What do you mean by that?
The best way to protect the future is to record everything. We want to tell the children of tomorrow—not only in Syria but all over the world—what really happened in Eastern Ghouta as a part of Syria during this period. I do not believe in machines, I do not believe in cars, I do not believe that all the technological developments are presenting what human beings are about. The only thing is art. This is why I think that art will live as long as human beings exist.
Yet the movie is now showing in Italy and will soon be screened in Germany.* At the conference Connecting Resistances you expressed understanding for Europeans who are tired of hearing bad news about Syria. Why should they go see the movie nevertheless?
If you care about your future and the future of your children, you should care about Syria. Because if the regime goes unpunished for what it did to its people, this will be an invitation to anyone else. It is already happening: after the regime escaped punishment for burning people, torturing people, and even launching chemical attacks, similar regimes are emerging everywhere. Germany is selling weapons to Saudi Arabia, a country that kills children in Yemen. Europe supports Abdel Fatah al-Sisi who is another version of Hafez al-Assad. Hafez provided 30 years of peace in Syria. But was it really peace? We saw what happened after that. If you support al-Sisi now because it represents a short-term benefit for you, the future is going to be much worse.
How can the European left and the broader public show solidarity with the people in Syria and in exile, especially now that the situation on the ground appears so grim?
In comparison to today’s left, people on the right are mobilizing on a self-interested level. Right-wing politicians frame their struggles as if certain issues or events would have an actual and direct impact on their own lives and on the world around them. Leftists, on the other hand, have lost touch with the real world and pretend to not be affected by anything. This is what I have witnessed during my short time in Lebanon and Europe. Being left-wing is regarded as something cool and as having a certain level of education. If you do not care about what is happening around you on a personal level, maybe nothing will happen to you today. But tomorrow it will backfire.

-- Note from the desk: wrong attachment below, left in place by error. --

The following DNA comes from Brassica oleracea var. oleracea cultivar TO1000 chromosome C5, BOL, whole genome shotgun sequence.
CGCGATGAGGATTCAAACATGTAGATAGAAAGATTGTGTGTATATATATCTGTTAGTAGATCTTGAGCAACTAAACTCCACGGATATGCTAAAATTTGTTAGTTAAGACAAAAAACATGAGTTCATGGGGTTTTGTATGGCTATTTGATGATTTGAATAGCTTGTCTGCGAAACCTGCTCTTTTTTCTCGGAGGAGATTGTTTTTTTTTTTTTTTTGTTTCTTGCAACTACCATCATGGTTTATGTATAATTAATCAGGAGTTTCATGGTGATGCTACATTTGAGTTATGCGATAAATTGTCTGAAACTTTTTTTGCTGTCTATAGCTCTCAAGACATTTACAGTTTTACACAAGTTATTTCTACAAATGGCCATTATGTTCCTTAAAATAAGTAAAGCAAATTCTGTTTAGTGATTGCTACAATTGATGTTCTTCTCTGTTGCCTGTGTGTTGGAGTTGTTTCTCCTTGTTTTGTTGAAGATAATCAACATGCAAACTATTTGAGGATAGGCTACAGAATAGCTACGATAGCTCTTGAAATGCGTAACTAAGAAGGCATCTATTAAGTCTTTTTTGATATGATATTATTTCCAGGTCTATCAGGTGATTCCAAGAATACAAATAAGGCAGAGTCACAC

What do you suggest?
I can’t tell anyone what to do, I can only show you the reality. But if you ask for advice I would say: do anything. Doing nothing is the problem. If you are thinking that another letter to someone in parliament will not do anything—it will. Send it. If you think another demonstration will not solve anything—no, it will. Also, stop making excuses for other people. People say they do not know who to replace Assad with. I don’t think anyone was thinking about who would replace Adolf Hitler. It is about stopping bad people from doing bad things. But before anything else, take it as something that concerns you personally. Do not act on it as if it was something that would be good for others. If you want to prevent something like this to happen to yourself, then do stop it from happening to others.